...by the beautiful and good in this city.... (#Robbie Williams)
In recent years I had the opportunity to explore my artistic talent by creating abstract mixed media paintings. It's extremely rewarding, therapeutic and exciting because you discover and learn something new all the time! By the beginning of this year I had quite a collection of various art pieces, having already gifted my family and friends with some hand crafted presents from me. Yes, great but also not so great, if they didn't like them and didnt tell me! 😉 Anyway, I decided to apply to exhibit my work in order to get some feedback and perhaps learn something.
Promptly, my application has been accepted and so there I was exhibiting my pieces. It was great! An amazing group of talented artists allowed me to be part of their group. The two days went in a flash as visitors and art lovers strolled through the various stands. Quite a lot of people stopped and shared their views about what they saw, bought pieces and shared their own stories with me - it was just fab.
Something that is incredibly exciting, are the various perspectives, stories and emotions people have when looking at pieces of art. It got me thinking about how we all are looking at / listening to / doing one and the same thing, yet every single one interprets what they see, hear and do differently. Quite honestly this reminds me of looking at a blank canvas and deciding which colours or mediums to use for which story. The colours and mediums representing the interpretations and misunderstandings that actually create the story. Just like in any story, then perhaps, sometimes we are even actually trying to interpret or be misunderstood in order to provoke?
This observation made me curious about how this interacts with misunderstanding and being misunderstood.
How do misunderstandings show up?
Well, misunderstandings show up everywhere and anywhere. Take a simple situation with children for example. An adult (parent or other) is educating a child about the importance of being organised. The adult explains what they think is quite clear and unmistakable. In the child's head thought the adult was speaking a language that did not correlate with their own experience. Therefore the brain of the child migh interpret the request or task as a completely different one than the adult thought they asked for. A lot of the time misunderstandings go unnoticed initially. So in this example the adult would assume the child understood what is required because the child doesn't say otherwise. The misunderstanding in this case is either not detected at this point or it is purposefully hidden it then escalates some time later in conflict.
A similar example would be at work between team members. When one team member has a conversation with their peer and in the process thinks s/he has been clear that the help of the other is required to complete a particular task. Both get on with their daily work and a week later they meet again and team member one asks team member two how s/he is doing with that task. Team member two is stunned because s/he did not hear support is required and interpreted the meeting more of a sounding borad for her/his colleague. Alternatively, team member two might purposefully have misinterpreted the request because her/his levels of work were so high that s/he was unable to offer support. Since the request was not made clearly in the eyes of the receiver team member two choose to interpret the request in to her/him more achievable way.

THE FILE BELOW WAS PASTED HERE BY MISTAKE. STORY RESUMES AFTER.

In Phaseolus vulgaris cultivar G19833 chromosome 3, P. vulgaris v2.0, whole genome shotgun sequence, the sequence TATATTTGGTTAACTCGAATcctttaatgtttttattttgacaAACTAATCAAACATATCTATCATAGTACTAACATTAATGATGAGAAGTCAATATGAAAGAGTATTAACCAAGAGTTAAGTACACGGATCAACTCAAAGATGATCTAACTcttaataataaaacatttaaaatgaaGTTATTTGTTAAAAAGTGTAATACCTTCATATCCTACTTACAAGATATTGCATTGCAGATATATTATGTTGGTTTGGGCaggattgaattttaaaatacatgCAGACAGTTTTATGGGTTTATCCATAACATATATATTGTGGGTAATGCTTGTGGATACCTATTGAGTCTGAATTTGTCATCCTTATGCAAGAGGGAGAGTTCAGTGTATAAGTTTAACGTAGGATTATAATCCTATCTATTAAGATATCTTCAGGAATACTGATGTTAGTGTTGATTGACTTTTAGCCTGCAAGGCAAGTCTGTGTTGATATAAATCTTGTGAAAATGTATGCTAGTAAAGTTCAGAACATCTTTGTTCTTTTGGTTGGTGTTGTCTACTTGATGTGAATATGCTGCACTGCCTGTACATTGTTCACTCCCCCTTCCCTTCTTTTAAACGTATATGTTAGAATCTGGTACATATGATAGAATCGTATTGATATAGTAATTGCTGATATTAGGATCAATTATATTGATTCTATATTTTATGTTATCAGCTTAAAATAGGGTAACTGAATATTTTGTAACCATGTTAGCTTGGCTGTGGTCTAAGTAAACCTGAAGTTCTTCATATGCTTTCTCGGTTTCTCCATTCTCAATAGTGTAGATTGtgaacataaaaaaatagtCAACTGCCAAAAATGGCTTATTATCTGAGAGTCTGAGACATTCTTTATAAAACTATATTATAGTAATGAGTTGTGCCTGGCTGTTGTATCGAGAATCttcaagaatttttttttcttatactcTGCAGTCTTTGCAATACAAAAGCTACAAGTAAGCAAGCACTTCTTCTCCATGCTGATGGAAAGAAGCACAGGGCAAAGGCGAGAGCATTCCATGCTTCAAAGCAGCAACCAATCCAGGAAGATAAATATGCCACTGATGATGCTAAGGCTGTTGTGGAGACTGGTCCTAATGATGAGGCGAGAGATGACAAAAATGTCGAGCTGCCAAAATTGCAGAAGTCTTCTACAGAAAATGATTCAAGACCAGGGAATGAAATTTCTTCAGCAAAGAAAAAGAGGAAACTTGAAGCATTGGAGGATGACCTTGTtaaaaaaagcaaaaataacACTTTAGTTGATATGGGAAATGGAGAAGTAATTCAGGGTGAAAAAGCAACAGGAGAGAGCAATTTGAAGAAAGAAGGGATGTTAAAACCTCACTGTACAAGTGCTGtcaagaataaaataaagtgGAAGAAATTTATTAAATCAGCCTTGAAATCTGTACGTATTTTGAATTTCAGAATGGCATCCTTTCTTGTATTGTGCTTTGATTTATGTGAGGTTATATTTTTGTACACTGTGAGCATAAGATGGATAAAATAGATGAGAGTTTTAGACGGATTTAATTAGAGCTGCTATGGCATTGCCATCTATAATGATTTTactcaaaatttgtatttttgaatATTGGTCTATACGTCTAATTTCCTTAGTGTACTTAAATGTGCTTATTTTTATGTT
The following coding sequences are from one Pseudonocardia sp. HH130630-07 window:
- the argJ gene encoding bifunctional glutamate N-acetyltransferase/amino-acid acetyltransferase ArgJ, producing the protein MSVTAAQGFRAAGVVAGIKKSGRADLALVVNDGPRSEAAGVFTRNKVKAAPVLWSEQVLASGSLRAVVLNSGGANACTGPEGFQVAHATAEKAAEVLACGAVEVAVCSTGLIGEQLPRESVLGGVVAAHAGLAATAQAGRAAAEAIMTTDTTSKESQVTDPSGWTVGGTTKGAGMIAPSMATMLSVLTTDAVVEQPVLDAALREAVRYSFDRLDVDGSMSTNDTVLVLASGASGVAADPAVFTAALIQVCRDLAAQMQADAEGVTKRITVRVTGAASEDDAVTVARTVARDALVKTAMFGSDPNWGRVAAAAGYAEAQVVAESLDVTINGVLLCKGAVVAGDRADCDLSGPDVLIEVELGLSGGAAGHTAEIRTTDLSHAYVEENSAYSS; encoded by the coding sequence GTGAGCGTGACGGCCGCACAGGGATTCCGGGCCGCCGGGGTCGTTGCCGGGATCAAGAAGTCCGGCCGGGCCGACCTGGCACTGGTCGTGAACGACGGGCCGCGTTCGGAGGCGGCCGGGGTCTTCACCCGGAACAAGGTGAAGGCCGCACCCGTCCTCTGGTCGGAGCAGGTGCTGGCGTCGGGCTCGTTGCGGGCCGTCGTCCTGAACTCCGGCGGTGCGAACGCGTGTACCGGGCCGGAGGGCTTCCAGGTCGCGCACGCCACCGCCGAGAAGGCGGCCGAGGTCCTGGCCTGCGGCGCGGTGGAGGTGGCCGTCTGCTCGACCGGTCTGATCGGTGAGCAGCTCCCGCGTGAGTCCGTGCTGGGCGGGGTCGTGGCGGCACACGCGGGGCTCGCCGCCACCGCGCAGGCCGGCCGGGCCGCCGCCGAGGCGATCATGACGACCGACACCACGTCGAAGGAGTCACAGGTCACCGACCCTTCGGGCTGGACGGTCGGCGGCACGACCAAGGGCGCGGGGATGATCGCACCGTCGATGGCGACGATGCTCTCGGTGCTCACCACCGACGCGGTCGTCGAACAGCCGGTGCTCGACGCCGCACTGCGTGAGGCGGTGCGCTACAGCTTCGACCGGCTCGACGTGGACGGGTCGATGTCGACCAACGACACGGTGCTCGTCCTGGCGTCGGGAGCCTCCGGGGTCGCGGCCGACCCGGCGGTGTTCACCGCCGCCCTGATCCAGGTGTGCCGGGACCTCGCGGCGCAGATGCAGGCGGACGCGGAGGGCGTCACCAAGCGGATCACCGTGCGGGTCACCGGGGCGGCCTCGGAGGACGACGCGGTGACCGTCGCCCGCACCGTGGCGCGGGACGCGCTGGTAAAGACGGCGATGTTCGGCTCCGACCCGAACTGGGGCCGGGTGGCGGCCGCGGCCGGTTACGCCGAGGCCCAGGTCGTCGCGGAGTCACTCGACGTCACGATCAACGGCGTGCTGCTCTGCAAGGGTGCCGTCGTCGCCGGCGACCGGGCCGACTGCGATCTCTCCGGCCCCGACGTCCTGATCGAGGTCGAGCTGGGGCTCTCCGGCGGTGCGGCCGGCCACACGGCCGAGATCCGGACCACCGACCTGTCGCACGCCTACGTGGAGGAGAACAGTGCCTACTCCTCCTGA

A further example is between partners. One partner points out some boundaries that have been crossed between them (which ever they might be) i.e. one says he is going to be away all weekend and the other asks for him/her to return at a certain time so they could go to out together. Partner one goes off merrily on their weekend and does not return until the end of the weekend. Partner two is hurt and feels disrespected.
Misunderstandings really happen every day and everywhere with everyone. Here is how they happen...
Assumptions often made
First of all, let's be real here. Interpreting situations, people and things how we want to see them or as a misunderstanding happen all the time and at some point to all of us, right?
So if this is the case what are the underlying assumptions we are making that gets us in this situation? They might be thoughts like:
- this is how we do it (whatever "this" might be) here
- we all think the same
- fixed ideas of right & wrong, black & white - no grey areas
- surely, you want what I want
- everyone knows that.... (whatever that might be in each case)
Imagine for one minute what would happen if we dropped each of these assumptions and just presented ourselves as a blank canvas. What do you think would happen?
The stakes are quite high when misunderstandings get overlooked, are placed purposefully or are ignored. What we see as a result or a consequence of a misunderstanding is conflict, unhelpful arguments, anger, judgment, hurt, pain, relationship break downs, loss of productivity, burn out, financial loss und more.
It's not all bad though, because on the contrary, when awareness is sharpened and we can detect misunderstandings at source they can become a source of enrichment, innovation and inspiration.
We are learning that misunderstandings are just as faceted as an abstract painting. It is our instinct to take what is in front of us and translate it to reflect our own story. Every interpretation simple is only one perspective of many.
it happens all the time and if we miss the opportunity to raise the awareness, clarify or learn more about the other perspective, it can become a great cause for confusion and heart ache.
Sharpening our presence (being in the moment with the other person) and enquiring with genuine interest are tools that help us get the best out of these situations.